Running out of oil could worsen climate change, author says

Fri, 2007-03-30 10:14Bill Miller
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Running out of oil could worsen climate change, author says

In The Last Oil Shock , David Strahan says it is quite possible to run out of oil and pollute the planet to destruction simultaneously.

Using the International Energy Agency's forecast, Strahan suggests even if oil production peaks in 2010 and immediately starts to fall at 3% a year, emissions would still rise by 25%, reaching 32 billion tonnes in 2030. Peak oil could even make emissions worse if it drives us to exploit the wrong kinds of fuel.

Strahan, writing in The Green Room, a weekly environmental column on BBC, says burning rainforest and peatlands to create palm oil plantations for biofuels releases vast amounts of CO2, and has already made Indonesia the world's third biggest emitter after the US and China.

Synthetic transport fuels emit even more carbon on a well-to-wheels basis than conventional crude; and when the feedstock is coal, emissions double.

When oil production starts to fall, moreover, soaring crude prices could trigger a depression deeper than the 1930s, and collapsing stock markets cripple ability to finance the clean energy infrastructure we need.

As unemployment lines grow, the political will to tackle climate change may be sapped by the need to keep the lights burning as cheaply as possible.

Previous Comments

Perseverance is the key to continued destruction. Yes, we’ll run out of oil, but why let that little issue stop us. We’ve faced obstacles to our modern way of living before, haven’t we? There are still many ways to fuel our vehicles and continue with the destructive lifestyle we’ve become accustomed to. It’s all a matter of priorities really. Yes, we’ll lose forests, and the air will get thicker, and we may need to move to higher ground, but we’ll keep on truckin’. We’ll stick with our enormous food swaps, and large scale industrial farming, or course (or we’ll put the livelihoods of at least a few dozen corporate heads at risk), and simply switch to biofuels. After all, the world has to come to an end at some point.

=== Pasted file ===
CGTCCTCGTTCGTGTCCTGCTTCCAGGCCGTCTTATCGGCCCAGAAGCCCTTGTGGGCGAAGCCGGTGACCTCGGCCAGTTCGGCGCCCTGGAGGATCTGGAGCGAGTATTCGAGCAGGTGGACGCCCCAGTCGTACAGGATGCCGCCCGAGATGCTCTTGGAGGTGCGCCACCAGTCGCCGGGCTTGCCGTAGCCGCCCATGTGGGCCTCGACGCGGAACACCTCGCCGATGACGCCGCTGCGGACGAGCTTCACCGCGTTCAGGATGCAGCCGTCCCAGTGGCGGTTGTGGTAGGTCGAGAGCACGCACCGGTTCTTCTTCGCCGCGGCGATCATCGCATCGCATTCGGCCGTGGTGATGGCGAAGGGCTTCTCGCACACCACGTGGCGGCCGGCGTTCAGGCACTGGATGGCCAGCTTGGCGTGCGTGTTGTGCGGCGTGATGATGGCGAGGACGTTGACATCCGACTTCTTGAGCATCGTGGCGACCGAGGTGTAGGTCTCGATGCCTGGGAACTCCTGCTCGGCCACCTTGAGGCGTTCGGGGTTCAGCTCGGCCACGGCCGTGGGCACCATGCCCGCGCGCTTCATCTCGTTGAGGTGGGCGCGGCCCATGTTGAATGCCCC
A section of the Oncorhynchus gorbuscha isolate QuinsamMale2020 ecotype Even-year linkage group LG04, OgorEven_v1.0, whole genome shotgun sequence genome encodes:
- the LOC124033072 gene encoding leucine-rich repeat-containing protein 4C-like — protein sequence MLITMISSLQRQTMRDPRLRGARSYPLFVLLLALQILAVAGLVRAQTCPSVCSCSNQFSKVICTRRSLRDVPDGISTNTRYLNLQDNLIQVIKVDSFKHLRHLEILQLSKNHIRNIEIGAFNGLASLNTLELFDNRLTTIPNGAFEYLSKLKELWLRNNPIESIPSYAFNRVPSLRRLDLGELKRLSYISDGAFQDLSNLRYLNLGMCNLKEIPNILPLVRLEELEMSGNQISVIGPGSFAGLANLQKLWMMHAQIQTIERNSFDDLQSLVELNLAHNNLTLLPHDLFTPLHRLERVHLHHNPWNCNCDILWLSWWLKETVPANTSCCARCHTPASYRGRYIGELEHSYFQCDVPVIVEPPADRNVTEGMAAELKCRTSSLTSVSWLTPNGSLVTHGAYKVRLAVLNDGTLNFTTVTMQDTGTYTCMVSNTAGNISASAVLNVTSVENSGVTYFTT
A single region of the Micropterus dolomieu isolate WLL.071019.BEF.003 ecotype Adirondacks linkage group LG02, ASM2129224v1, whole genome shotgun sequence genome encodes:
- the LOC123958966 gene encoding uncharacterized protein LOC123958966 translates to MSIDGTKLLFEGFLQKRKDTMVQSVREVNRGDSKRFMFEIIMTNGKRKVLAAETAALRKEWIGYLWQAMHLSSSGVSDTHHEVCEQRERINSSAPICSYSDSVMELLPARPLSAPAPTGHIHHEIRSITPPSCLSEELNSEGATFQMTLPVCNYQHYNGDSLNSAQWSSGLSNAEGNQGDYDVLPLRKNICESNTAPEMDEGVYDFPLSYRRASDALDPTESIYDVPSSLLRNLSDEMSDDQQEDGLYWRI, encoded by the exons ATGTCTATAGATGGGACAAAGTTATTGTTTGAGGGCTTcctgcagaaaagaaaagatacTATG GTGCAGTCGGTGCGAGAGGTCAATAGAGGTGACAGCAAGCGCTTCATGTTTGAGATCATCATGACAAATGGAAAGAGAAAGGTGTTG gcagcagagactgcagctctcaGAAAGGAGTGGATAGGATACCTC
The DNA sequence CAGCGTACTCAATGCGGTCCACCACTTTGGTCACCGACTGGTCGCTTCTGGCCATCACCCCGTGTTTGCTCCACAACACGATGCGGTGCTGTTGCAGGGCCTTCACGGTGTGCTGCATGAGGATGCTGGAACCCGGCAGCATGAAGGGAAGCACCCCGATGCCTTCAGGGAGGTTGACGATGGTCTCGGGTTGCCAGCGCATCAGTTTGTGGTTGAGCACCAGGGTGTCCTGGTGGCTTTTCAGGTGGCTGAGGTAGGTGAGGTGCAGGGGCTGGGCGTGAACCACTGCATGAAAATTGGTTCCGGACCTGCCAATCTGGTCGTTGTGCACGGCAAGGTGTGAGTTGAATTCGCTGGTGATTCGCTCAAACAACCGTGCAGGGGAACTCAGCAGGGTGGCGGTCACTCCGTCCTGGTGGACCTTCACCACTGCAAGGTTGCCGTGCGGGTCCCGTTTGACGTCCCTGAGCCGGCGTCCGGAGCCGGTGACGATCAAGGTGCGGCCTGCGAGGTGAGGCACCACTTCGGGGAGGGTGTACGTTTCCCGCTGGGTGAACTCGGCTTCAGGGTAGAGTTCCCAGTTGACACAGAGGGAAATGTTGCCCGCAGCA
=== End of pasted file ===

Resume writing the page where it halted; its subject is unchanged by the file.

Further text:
Only a publicist would have you believe that there is something new in the argument that there are is more than enough fossil fuels to raise atmospheric concentrations of greenhouse gases to dangerous levels even if the oil disappears overnight. See, for example, the relatively conservative Stern Review on the Economics of Climate Change: “Increasing scarcity of fossil fuels will not stop emissions growth in time. The stocks of hydrocarbons that are profitable to extract (under current policies) are more than enough to take the world to levels of CO2 concentrations well beyond 750ppm, with very dangerous consequences for climate change impacts” (part III, page 169). Note, too, that these are fuels that are profitable “under current policies”. That is, even without additional policy and investment beyond “business as usual” to realise efficiency gains, the fuels could still be extracted and combusted without the world economy grinding to a halt as David Strathan suggests.

In Texas and North Dakota, where an oil rush triggered by the development of new fracking methods has taken many towns by storm, drillers have run into a major problem.

While their shale wells extract valuable oil, natural gas also rises from the wells alongside that oil. That gas could be sold for use for electrical power plants or to heat homes, but it is harder to transport from the well to customers than oil. Oil can be shipped via truck, rail or pipe, but the only practical way to ship gas is by pipeline, and new pipelines are expensive, often costing more to construct than the...

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